In The German Empire, one of Europe's great historians and men of letters chronicles one of history's most fateful transformations--Germany's rise from new nation to prime mover in the chain of events that sent it hurtling into two world wars.
In 1871, Otto von Bismarck fused with "blood and iron" a motley collection of principalities, Free Cities, and bishoprics into one Reich. In England, Benjamin Disraeli observed that the world was witnessing "a greater political event than the French revolution of last century. . . . [T]here is not a diplomatic tradition which has not been swept away. . . . The balance of power has been entirely destroyed." Disraeli's powers of prophecy, in this as in much else, were formidable.
The Age of Bismarck saw Germany become the dynamo of Europe--its preeminent economic and military power, its scientific and educational nerve center, and a place of tremendous artistic ferment. But there would be no simple spell to return to their bottles the genies unleashed by these vast forces, and Michael Stürmer traces the convergence of people and events that sent Europe's fragile balance of power over the brink and into conflict. No war was fought for less purpose or with greater slaughter than the First World War which, in Michael Stürmer's assured hands, arrives as the next-to-last act of an epic drama all the more tragic for the blazing brilliance of its opening scenes. Though the drama's final horrible act, the Second World War, takes place offstage from The German Empire, it is impossible to understand its origins without the history Michael Stürmer tells here with such elegance and insight.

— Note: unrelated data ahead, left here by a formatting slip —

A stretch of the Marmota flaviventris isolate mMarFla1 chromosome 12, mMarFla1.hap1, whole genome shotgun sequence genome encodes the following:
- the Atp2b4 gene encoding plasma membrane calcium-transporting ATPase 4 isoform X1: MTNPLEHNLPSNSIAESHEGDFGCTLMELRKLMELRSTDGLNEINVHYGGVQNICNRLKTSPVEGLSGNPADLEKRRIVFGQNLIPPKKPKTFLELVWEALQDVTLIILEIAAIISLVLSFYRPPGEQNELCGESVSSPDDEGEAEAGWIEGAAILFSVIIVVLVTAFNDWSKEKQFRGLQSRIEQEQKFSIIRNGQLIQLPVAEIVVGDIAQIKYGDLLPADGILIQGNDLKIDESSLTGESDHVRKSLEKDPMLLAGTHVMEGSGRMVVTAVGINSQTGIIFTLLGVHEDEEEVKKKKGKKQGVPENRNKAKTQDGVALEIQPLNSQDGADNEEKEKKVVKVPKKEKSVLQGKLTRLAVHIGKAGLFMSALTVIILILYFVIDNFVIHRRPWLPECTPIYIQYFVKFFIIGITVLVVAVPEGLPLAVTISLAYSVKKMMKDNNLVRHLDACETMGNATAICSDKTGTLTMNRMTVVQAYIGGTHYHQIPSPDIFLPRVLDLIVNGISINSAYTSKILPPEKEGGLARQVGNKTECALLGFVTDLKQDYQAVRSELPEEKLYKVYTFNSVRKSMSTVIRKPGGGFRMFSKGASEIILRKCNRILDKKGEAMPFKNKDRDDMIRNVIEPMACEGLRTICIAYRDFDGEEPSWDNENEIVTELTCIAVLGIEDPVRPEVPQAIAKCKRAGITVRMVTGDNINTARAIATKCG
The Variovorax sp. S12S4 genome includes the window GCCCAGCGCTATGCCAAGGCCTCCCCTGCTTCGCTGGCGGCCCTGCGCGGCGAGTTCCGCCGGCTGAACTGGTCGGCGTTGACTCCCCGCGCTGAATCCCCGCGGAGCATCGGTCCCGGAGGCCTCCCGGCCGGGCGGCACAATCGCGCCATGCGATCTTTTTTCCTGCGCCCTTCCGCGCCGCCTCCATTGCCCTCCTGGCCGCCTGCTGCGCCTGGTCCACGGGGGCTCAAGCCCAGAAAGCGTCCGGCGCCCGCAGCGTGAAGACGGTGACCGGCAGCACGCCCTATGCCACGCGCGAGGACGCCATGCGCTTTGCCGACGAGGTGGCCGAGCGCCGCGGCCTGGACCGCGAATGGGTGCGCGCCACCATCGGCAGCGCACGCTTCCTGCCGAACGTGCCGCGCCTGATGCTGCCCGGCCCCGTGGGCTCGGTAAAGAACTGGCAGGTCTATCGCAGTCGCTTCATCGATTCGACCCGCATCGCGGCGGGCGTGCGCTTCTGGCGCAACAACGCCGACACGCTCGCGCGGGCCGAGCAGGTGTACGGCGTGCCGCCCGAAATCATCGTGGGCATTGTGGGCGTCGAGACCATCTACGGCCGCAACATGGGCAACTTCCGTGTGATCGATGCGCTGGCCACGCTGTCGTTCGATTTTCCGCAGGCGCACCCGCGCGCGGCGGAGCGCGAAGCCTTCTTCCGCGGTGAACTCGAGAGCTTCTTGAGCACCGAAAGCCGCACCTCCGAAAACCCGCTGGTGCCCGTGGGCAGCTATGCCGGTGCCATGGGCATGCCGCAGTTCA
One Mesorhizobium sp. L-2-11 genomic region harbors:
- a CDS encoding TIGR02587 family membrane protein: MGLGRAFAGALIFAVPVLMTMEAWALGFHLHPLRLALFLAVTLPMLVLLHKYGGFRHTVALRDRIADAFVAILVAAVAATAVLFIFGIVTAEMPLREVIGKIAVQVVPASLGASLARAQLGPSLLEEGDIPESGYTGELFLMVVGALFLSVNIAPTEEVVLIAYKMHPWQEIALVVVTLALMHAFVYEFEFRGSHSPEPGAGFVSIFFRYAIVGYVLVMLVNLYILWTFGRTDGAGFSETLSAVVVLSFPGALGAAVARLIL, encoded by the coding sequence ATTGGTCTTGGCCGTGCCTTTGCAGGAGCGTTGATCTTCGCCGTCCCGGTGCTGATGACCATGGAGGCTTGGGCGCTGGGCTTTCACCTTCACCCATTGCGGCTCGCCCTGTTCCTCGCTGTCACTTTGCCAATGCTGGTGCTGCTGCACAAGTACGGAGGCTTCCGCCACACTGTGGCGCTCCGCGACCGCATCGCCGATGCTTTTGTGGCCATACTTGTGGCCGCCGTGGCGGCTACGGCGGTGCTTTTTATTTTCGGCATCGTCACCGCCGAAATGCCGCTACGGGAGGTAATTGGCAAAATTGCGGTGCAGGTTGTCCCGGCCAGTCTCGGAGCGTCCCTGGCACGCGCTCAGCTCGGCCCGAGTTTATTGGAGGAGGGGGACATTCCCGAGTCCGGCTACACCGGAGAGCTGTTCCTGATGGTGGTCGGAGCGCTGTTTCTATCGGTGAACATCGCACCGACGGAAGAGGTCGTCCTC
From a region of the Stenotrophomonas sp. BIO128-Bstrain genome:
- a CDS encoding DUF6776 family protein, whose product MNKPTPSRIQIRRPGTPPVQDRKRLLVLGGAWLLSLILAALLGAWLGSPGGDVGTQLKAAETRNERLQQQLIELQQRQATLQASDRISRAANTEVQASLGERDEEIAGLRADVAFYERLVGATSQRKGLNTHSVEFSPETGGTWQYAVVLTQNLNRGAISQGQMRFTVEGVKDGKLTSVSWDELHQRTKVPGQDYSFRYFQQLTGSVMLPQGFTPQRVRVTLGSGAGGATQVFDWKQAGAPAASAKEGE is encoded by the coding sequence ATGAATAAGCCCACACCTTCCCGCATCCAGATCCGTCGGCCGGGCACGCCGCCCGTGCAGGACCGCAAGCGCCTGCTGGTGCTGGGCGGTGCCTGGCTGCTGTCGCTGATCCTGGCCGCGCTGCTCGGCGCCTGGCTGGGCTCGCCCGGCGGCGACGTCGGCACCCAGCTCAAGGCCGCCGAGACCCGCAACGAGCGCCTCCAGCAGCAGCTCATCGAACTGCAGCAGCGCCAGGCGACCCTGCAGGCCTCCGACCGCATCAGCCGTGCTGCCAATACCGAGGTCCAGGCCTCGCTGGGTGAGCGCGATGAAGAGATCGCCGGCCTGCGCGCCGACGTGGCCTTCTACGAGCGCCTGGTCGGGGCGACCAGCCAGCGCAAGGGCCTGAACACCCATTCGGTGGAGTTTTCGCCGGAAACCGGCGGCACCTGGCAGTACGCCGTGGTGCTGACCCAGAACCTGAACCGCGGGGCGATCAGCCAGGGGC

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Published November 14, 2000
by Modern Library.